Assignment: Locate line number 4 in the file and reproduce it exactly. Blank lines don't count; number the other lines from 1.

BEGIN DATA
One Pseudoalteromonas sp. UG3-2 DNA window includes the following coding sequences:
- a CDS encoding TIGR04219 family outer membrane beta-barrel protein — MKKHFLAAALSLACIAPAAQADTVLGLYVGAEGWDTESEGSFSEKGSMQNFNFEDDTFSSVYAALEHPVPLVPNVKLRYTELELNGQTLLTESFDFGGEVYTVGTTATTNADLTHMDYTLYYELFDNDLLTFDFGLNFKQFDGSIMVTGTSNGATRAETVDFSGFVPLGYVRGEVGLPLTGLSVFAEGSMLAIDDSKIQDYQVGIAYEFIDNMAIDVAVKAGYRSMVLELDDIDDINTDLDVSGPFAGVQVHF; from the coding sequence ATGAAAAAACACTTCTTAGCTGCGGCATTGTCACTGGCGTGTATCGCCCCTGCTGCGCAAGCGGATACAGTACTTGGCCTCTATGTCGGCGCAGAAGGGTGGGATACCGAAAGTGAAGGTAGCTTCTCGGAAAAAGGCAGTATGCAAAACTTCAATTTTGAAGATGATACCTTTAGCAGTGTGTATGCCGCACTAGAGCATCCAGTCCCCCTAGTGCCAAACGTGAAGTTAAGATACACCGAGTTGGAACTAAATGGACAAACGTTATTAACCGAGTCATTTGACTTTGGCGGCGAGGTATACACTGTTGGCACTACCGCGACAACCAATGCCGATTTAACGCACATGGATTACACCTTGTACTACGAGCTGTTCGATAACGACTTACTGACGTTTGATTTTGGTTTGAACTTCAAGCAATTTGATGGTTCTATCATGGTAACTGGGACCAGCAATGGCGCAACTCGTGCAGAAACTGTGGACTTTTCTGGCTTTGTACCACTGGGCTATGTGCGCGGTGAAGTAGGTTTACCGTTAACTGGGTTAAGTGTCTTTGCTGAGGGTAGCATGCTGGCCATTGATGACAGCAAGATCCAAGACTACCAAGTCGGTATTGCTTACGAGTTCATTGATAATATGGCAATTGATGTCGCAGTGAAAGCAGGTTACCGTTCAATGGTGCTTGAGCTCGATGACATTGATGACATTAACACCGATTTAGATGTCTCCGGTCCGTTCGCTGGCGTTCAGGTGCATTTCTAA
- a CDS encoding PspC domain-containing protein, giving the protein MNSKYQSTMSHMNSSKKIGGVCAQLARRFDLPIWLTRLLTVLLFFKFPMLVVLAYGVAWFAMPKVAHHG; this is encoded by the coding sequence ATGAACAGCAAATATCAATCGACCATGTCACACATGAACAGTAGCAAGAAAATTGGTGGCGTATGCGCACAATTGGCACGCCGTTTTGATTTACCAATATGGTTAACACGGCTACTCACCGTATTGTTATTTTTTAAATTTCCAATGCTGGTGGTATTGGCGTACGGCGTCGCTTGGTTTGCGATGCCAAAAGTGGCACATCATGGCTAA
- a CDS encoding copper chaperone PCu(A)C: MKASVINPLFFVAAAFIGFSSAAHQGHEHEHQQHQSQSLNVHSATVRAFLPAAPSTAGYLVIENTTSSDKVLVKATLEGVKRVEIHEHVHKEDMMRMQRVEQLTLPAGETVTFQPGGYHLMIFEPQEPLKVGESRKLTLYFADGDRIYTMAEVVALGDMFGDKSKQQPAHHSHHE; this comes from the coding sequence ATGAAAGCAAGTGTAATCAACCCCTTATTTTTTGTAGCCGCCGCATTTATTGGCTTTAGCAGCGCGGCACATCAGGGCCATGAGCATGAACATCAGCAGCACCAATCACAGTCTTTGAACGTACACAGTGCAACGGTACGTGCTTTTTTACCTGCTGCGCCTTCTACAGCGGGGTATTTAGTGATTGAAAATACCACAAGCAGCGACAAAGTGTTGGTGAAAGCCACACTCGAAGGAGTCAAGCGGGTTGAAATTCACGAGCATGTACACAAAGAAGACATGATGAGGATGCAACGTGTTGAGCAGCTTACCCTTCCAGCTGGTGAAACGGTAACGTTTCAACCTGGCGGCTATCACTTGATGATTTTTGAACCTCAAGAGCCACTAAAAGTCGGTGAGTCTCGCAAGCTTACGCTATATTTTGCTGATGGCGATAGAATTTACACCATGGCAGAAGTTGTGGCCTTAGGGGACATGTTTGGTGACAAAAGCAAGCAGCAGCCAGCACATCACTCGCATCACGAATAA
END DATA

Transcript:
- a CDS encoding copper chaperone PCu(A)C: MKASVINPLFFVAAAFIGFSSAAHQGHEHEHQQHQSQSLNVHSATVRAFLPAAPSTAGYLVIENTTSSDKVLVKATLEGVKRVEIHEHVHKEDMMRMQRVEQLTLPAGETVTFQPGGYHLMIFEPQEPLKVGESRKLTLYFADGDRIYTMAEVVALGDMFGDKSKQQPAHHSHHE; this comes from the coding sequence ATGAAAGCAAGTGTAATCAACCCCTTATTTTTTGTAGCCGCCGCATTTATTGGCTTTAGCAGCGCGGCACATCAGGGCCATGAGCATGAACATCAGCAGCACCAATCACAGTCTTTGAACGTACACAGTGCAACGGTACGTGCTTTTTTACCTGCTGCGCCTTCTACAGCGGGGTATTTAGTGATTGAAAATACCACAAGCAGCGACAAAGTGTTGGTGAAAGCCACACTCGAAGGAGTCAAGCGGGTTGAAATTCACGAGCATGTACACAAAGAAGACATGATGAGGATGCAACGTGTTGAGCAGCTTACCCTTCCAGCTGGTGAAACGGTAACGTTTCAACCTGGCGGCTATCACTTGATGATTTTTGAACCTCAAGAGCCACTAAAAGTCGGTGAGTCTCGCAAGCTTACGCTATATTTTGCTGATGGCGATAGAATTTACACCATGGCAGAAGTTGTGGCCTTAGGGGACATGTTTGGTGACAAAAGCAAGCAGCAGCCAGCACATCACTCGCATCACGAATAA